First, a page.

Hypothyroidism and its effects on intelligence may pose the single most easily curable malady plaguing the world at large today due to the lack of iodized salt, according to Nicholas Kristof in today's NYTimes:
Almost one-third of the world’s people don’t get enough iodine from food and water. The result in extreme cases is large goiters that swell their necks, or other obvious impairments such as dwarfism or cretinism. But far more common is mental slowness.When a pregnant woman doesn’t have enough iodine in her body, her child may suffer irreversible brain damage and could have an I.Q. that is 10 to 15 points lower than it would otherwise be. An educated guess is that iodine deficiency results in a needless loss of more than 1 billion I.Q. points around the world.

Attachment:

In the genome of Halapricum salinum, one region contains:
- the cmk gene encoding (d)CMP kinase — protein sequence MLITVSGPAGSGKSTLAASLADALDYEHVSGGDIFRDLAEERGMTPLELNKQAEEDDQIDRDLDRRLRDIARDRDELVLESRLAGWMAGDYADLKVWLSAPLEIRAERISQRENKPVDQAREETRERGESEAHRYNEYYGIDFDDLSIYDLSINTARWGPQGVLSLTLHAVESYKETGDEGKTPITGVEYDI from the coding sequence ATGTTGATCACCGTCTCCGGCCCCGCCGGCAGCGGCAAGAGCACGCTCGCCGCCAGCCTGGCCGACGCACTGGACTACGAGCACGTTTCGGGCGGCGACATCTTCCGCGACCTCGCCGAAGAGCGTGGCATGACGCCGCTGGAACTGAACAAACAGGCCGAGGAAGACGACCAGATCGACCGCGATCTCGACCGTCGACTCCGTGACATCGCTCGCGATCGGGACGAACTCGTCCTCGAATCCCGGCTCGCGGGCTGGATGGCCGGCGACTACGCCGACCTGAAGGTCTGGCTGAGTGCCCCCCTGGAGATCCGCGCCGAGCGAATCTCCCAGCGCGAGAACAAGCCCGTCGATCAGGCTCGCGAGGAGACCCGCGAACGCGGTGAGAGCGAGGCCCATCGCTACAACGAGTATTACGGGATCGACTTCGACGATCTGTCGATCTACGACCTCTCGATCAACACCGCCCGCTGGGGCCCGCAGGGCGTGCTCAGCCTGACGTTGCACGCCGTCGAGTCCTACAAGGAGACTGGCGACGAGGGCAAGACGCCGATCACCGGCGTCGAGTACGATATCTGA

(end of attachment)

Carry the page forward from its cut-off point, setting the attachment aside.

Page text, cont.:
It's sad to think how so many things we take for granted, like iodized salt or chlorinated water, are luxuries in other parts of the world. It frustrates me when people knock government or public health initiatives and completely ignore all the benefits that such efforts have brought us. Hopefully articles like this one will spur philanthropic organizations like the Gates Foundation to pay more attention to this issue. As much as AIDS is a global health issue, one wishes that causes like potable water or adequate nutrition would receive equal attention.